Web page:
The percentage of females with infants is now the lowest in recorded U.S. history.
According to a CDC report today, the number of babies born per female in the U.S. is the lowest ever.
That rate is known as the national fertility rate (even though it measures reproduction, not the capacity for reproduction—fertility as it’s used colloquially). It has been tracked since 1909, and it has dropped more than 10 percent since 2007.
Beyond the social implications of this relative decline in baby production, it may be the best recent news for human health at a population level, as Earth is unsustainably full of humans. That’s tough to say without sounding “evil,” I’m told, but it’s a question of math. There is not enough space to house and feed everyone. Population growth has us on course for catastrophic famine and war that result from overpopulating a planet that is growing ever less habitable.
Even while the rate of baby production is at an all-time low, the U.S. population is so large that the absolute number of babies is greater than it was even just a decade ago. And while the fertility rate among women under age 30 is decreasing, pregnancies among women between 30 and 44 still are going up, partly due to IVF and other reproductive technology. The national population is still growing rapidly, too; CDC projects that by 2060, the number will jump from 319 million to 417 million.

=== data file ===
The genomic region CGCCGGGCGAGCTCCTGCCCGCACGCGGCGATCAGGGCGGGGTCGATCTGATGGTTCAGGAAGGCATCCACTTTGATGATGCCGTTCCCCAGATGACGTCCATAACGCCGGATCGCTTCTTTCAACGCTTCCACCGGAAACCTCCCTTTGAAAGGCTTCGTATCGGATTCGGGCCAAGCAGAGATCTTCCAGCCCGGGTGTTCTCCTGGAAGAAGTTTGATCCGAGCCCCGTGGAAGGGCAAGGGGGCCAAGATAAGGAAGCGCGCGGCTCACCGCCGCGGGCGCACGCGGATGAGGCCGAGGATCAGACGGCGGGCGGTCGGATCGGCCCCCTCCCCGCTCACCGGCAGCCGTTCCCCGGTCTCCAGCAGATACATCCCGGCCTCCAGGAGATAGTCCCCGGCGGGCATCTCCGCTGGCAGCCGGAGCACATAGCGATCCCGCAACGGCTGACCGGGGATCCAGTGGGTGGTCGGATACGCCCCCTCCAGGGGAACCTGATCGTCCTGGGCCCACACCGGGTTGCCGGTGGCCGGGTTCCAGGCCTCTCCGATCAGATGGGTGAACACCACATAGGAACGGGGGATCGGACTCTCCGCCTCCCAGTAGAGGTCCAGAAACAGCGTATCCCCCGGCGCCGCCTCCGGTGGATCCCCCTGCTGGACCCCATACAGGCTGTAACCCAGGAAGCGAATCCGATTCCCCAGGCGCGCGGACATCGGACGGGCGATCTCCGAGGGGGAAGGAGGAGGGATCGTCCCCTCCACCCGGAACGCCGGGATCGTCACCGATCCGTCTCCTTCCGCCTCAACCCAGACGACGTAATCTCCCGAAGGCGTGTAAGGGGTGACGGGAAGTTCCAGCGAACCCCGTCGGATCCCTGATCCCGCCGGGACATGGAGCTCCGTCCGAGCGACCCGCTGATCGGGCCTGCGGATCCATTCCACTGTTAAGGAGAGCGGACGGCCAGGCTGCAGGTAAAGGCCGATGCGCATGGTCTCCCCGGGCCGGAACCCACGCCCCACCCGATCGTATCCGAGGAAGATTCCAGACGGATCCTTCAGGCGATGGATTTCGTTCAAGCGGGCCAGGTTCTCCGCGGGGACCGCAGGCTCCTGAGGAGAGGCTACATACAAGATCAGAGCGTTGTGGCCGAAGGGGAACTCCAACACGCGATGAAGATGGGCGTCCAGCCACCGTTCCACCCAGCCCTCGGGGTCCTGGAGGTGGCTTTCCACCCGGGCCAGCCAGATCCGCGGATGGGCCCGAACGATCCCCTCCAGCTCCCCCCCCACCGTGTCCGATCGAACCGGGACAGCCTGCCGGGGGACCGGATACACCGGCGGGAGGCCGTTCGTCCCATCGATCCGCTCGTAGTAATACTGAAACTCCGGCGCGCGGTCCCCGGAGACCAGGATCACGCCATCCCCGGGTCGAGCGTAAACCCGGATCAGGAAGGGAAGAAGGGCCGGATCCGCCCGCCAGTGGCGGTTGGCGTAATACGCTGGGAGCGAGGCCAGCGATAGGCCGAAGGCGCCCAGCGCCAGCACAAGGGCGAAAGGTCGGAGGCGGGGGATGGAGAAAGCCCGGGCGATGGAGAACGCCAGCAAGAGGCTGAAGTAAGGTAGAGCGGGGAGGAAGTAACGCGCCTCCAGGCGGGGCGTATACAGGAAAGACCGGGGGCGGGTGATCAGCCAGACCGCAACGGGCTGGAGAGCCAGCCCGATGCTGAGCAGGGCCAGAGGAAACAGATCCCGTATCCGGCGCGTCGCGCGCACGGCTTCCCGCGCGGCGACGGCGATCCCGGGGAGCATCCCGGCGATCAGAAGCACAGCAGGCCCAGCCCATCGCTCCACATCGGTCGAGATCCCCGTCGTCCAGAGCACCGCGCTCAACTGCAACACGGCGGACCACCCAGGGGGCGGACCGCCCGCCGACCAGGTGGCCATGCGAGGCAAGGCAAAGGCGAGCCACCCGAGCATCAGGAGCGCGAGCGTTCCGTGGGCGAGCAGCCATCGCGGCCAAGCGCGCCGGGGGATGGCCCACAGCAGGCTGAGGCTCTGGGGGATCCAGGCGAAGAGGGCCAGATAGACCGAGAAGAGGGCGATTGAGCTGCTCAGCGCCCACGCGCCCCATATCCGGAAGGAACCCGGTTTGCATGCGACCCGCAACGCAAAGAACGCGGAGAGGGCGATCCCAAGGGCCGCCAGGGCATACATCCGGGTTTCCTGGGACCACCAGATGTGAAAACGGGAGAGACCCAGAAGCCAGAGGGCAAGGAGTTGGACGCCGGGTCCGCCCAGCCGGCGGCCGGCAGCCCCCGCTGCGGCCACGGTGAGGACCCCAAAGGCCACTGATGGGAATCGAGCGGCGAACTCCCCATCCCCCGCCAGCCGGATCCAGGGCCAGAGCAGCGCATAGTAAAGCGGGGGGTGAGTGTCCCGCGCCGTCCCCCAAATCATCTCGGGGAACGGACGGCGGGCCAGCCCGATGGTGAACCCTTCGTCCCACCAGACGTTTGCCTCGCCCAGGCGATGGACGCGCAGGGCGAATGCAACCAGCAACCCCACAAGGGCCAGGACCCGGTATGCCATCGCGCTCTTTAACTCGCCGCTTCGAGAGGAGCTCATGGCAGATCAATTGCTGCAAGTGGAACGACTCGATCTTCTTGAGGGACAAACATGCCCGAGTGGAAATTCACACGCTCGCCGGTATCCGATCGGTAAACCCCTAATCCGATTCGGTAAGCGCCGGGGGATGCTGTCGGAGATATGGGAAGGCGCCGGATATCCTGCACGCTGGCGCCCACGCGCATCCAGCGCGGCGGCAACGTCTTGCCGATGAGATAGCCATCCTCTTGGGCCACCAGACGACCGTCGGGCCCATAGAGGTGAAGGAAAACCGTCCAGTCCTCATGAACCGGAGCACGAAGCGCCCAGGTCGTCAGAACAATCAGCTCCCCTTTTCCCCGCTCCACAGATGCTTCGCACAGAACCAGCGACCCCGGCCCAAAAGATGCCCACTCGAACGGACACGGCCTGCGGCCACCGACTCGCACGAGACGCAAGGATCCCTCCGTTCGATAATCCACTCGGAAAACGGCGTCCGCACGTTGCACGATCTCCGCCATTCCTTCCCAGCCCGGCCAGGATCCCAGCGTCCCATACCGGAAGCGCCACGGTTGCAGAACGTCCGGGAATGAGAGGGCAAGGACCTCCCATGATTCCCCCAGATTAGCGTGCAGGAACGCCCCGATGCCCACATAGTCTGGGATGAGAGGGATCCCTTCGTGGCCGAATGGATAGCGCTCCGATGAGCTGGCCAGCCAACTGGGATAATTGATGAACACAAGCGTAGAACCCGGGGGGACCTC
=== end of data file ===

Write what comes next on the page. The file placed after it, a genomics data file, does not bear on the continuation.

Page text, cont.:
So sorry for sounding like a super villain in an article about babies.
Global growth is even less sustainable. The decline in fertility rate is not unique to the U.S. but remains insufficient in degree. There were one billion humans on Earth in 1800. There are 7 billion now. At this rate, we will hit 10 billion in a few decades. (Here’s a map where you can watch it grow. To get the full effect, watch for at least a few hours. In a crowded place while hungry.)
Barring some decimation and resetting of the global population that would stop short of fully obliterating it—again, so sorry for sounding like an insane super villain in an article about babies, but possibly a nuclear war, a substantial asteroid, or an unprecedented pandemic of infectious disease—this population growth cannot continue.
That said, most babies are adorable, and I’m as guilty as anyone of praising everyone in my Facebook timeline for procreating.